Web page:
It’s beautiful. The brilliant colors of 2,000-year-old Roman glass fragments that were exposed to constant changes in temperature, moisture, and surrounding minerals, are now moving past use in jewelry as pendants or earrings and museum displays to applications in modern technology.
Fiorenzo Omenetto and Giulia Guidetti, engineering professors at the Tufts University Silklab noticed how molecules in the glass rearranged and recombined with minerals over thousands of years, forming photonic crystals that filter and reflect light in specific ways.
Photonic crystals can be used to create waveguides, optical switches, and other devices for fast optical communication. They can be engineered to block specific wavelengths of light while allowing others to pass through and can be used in filters, lasers, mirrors, and anti-reflection (stealth) devices.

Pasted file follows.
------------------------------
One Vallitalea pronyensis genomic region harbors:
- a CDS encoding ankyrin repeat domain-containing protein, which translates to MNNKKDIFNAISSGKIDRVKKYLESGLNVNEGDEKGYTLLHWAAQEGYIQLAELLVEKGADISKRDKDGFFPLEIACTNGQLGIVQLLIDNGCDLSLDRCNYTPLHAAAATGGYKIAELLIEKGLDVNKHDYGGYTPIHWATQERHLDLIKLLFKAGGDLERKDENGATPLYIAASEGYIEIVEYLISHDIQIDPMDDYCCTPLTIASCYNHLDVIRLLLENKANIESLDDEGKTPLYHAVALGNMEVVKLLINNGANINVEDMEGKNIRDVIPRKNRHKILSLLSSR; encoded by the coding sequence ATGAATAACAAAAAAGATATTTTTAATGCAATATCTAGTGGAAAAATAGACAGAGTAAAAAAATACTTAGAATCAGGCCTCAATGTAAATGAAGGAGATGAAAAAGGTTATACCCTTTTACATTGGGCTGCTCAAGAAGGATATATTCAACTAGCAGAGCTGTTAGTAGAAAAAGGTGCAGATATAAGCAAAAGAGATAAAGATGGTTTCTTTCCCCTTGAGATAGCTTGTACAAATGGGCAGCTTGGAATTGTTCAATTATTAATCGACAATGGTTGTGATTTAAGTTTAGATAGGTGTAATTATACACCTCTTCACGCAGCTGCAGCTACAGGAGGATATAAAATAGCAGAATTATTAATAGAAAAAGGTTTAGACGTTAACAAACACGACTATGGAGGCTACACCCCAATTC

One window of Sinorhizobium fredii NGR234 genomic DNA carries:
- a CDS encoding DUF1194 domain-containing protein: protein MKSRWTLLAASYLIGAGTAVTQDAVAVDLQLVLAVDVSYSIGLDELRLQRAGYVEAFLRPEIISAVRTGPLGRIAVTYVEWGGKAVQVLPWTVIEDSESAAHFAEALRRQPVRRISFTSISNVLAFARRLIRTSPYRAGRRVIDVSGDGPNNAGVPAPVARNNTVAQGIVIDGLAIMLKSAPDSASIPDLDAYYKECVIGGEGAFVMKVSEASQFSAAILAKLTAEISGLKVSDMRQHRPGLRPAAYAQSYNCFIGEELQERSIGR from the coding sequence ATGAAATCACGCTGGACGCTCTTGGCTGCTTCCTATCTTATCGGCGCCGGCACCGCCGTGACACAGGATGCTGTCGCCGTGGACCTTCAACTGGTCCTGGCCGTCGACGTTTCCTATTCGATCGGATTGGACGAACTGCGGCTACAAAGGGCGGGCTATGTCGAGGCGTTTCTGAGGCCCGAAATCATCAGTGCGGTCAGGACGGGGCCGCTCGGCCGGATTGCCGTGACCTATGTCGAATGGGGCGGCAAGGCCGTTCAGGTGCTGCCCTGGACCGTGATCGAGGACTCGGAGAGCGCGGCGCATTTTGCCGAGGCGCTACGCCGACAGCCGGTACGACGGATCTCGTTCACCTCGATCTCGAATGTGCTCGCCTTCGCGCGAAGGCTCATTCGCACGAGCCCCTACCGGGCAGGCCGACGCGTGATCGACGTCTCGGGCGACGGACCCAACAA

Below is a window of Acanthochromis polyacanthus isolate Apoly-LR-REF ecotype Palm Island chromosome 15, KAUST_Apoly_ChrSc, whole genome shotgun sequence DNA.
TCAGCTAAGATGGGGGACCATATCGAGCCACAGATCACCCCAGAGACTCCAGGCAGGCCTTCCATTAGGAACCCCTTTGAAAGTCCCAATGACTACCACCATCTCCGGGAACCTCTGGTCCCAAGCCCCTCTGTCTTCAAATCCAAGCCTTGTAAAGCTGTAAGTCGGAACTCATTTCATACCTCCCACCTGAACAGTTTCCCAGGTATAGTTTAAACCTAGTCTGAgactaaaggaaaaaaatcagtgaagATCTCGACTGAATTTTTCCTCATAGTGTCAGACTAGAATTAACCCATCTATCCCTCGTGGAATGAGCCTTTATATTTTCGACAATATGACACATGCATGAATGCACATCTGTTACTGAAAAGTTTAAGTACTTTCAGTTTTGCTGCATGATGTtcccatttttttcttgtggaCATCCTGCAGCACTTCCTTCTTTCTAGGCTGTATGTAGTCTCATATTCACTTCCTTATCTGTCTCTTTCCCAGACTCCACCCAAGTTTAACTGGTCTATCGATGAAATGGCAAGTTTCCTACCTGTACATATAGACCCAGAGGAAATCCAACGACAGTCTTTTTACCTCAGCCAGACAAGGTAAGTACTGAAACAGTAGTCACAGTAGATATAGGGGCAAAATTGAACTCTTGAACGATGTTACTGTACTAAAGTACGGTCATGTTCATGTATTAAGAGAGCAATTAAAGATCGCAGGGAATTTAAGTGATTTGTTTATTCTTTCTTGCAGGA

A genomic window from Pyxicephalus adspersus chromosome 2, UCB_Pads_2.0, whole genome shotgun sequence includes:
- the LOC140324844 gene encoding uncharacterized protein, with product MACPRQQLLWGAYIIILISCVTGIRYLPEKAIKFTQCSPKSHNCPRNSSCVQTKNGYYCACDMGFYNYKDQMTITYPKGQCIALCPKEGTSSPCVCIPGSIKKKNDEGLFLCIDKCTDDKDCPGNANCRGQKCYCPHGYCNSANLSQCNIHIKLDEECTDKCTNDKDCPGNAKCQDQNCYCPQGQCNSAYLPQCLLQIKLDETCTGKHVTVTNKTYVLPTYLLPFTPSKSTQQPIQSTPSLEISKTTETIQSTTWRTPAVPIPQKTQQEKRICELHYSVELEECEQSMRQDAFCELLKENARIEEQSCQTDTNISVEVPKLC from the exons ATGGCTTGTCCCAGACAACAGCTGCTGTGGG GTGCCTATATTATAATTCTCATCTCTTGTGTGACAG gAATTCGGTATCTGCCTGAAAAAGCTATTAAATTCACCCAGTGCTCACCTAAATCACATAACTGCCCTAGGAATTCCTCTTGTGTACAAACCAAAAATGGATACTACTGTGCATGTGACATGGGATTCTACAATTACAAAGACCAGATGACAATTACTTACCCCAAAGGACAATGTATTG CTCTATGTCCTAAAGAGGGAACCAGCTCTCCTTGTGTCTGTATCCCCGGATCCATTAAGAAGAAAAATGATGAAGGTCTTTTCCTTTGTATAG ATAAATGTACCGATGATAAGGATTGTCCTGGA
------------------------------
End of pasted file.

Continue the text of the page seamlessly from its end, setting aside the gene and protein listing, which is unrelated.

Their research study was published in the Proceedings of the National Academy of Sciences (PNAS) USA. They report on the unique atomic and mineral structures that built up from the glass’ original silicate and mineral constituents, modulated by the pH of the surrounding environment and the fluctuating levels of groundwater in the soil.
The researchers say that the glass was a nanofabrication of photonic crystals by nature. The glass fragments date between the 1st century BCE and the 1st century CE, with origins from the sands of Egypt – an indication of global trade at the time. The bulk of the fragment preserved its original dark green color, but on its surface was a millimeter-thick patina that had an almost perfect mirror-like gold reflection. The patina had a hierarchical structure of highly regular, micrometer-thick silica layers of alternating high and low density, which resembled reflectors known as Bragg stacks. The vertical stacking of tens of Bragg stacks resulted in the golden mirror appearance of the patina.